Two major publications have made important recognition of the contribution of volunteering to well-being and human development and the need for improved information. The elevation of the recognition of the contributions of volunteers to this level of policy discussion, and the case that is made for the development of improved measures of volunteering, should be very heartening to volunteering and civil society advocates. Both publications clearly show how better measures of volunteering can lead to efforts to improve the enabling environment for volunteers. The task now for volunteering and civil society supporters is to take advantage of the opportunity these publications provide to escalate the development of data to additional countries and regions to ensure that the opportunities to engage in the policy discussion are available to all.
First, the OECD dedicated an entire chapter on volunteering How’s Life?, its biennial publication reporting on the data from its Better Life Index: “Good decisions about investments for the future rely, among other things, on having good data today. How’s Life?, first launched in 2011, is a pioneering report that summarizes an extensive range of well-being indicators, putting the latest information on the progress of OECD and partner countries at policy-makers’ and citizens’ fingertips. Besides documenting well-being today, this third edition of How’s Life? also offers a first glimpse of future well-being prospects by looking at three key areas.” Of special focus is volunteering, “which is a key form of investment in social capital, and one which pays dividends for volunteers themselves as well as for wider society now and in the future” (How’s Life?, p. 5). More from the report:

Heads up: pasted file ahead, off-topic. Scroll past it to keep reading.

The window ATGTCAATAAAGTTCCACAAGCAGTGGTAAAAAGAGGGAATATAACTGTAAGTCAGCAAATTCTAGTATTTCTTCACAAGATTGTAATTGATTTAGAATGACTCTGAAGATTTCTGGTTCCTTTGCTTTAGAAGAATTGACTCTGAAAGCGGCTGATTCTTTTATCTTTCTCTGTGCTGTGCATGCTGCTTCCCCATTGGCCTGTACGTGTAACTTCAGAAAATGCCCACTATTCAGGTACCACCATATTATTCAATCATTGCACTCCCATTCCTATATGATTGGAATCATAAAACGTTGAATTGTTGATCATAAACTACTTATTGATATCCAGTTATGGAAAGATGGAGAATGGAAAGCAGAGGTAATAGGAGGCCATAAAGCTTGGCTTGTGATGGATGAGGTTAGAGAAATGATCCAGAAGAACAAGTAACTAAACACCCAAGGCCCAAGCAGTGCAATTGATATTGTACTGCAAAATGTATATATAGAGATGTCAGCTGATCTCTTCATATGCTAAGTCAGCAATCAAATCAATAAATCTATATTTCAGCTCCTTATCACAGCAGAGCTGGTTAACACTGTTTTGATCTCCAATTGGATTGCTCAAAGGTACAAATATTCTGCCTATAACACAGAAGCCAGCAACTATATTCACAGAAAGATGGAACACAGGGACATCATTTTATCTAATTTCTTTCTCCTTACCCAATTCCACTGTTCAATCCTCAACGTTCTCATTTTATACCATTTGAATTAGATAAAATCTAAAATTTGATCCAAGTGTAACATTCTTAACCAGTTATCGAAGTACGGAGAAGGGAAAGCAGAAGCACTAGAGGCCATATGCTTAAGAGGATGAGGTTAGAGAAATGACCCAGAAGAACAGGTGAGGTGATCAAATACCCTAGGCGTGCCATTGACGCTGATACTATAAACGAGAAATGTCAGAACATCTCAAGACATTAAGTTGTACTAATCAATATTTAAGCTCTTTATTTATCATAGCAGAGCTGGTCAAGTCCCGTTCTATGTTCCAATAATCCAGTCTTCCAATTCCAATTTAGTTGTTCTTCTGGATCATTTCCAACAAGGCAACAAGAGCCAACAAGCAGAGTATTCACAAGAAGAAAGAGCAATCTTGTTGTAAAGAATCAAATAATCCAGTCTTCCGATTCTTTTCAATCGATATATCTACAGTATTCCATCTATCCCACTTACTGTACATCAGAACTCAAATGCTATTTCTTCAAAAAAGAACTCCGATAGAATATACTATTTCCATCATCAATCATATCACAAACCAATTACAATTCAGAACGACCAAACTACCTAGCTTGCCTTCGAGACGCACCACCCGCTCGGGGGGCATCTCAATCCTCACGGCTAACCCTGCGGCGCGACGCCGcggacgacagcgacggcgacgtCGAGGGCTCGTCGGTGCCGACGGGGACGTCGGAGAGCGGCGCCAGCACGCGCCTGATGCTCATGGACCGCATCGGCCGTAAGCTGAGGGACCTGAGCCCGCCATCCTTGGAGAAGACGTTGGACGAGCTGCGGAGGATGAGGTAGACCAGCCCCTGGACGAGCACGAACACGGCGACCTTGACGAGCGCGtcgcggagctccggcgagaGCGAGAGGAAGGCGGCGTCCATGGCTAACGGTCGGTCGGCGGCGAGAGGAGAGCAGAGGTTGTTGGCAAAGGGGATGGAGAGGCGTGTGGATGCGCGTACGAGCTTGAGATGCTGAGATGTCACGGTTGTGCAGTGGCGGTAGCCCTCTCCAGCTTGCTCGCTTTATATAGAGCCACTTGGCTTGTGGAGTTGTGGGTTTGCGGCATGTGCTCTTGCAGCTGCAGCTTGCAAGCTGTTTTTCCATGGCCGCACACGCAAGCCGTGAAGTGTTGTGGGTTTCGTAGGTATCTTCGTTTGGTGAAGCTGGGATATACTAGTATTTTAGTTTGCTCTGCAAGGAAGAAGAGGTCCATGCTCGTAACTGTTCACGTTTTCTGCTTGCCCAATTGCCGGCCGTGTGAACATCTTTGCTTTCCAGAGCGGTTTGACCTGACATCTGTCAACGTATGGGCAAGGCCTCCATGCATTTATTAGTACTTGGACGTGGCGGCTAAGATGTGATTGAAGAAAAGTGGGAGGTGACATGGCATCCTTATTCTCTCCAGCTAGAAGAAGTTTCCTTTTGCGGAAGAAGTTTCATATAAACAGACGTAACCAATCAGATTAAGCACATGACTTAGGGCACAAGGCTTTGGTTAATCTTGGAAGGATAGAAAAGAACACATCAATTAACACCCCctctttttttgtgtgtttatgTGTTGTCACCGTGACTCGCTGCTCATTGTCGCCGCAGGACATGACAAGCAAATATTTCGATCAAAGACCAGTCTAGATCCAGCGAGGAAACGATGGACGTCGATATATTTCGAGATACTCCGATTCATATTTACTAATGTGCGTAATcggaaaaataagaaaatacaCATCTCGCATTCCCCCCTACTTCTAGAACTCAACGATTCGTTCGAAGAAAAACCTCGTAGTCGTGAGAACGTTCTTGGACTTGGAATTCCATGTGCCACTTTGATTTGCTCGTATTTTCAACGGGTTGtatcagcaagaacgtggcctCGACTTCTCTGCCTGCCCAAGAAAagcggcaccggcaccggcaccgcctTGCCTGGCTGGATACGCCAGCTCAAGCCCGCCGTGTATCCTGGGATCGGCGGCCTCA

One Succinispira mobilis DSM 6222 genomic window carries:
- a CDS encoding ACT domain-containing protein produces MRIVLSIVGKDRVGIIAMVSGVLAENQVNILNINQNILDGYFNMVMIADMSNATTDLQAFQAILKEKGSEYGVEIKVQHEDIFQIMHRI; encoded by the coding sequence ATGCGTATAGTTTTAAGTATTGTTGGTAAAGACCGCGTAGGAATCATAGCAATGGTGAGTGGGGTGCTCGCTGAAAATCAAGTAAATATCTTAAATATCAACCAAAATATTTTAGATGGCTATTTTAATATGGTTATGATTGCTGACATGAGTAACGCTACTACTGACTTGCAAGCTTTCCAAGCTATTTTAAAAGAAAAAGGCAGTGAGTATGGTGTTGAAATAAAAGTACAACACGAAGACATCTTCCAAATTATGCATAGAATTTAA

“Volunteering makes an important ‘hidden contribution’ to well-being, producing goods and services that are not captured by conventional economic statistics, and building social capital through fostering cooperation and trust. When you add up the value of the time people spend on volunteering in OECD countries, it amounts to roughly 2% of GDP per year, on average.
Not surprisingly, people who have more for themselves can afford to give more to others: volunteering rates tend to be higher among those who are better off, those who have higher levels of education, and those who have jobs (relative to the unemployed). Yet people who give time to their communities also get something back in return: volunteers benefit from the knowledge and skills fostered by volunteer work, and they feel more satisfied with their lives as a whole. This virtuous circle of volunteering offers win-wins for well-being. However, it also risks further excluding those who have less to start with. It should therefore be a priority to open up volunteering opportunities to a wider range of people, for instance through public initiatives such as the Service Civique in France.”
(How’s Life?, p. 6).
The OECD chapter makes a strong argument for the importance of developing comparative measures of volunteering as one mechanism for strengthening the enabling environment for volunteering, which it passionately argues, provides important contributions to household material conditions and well-being through the provision of services, health care, education, environmental preservation, and development cooperation, often narrowing inequalities by targeting the excluded groups and the very poor, and is a tool for the integration of youth facing difficult situations or of seniors after retirement. It also recognizes volunteering as being an: “important type of ‘work’ that is personally rewarding—physically, mentally, socially—and benefits employability” (How’s Life?, p. 190).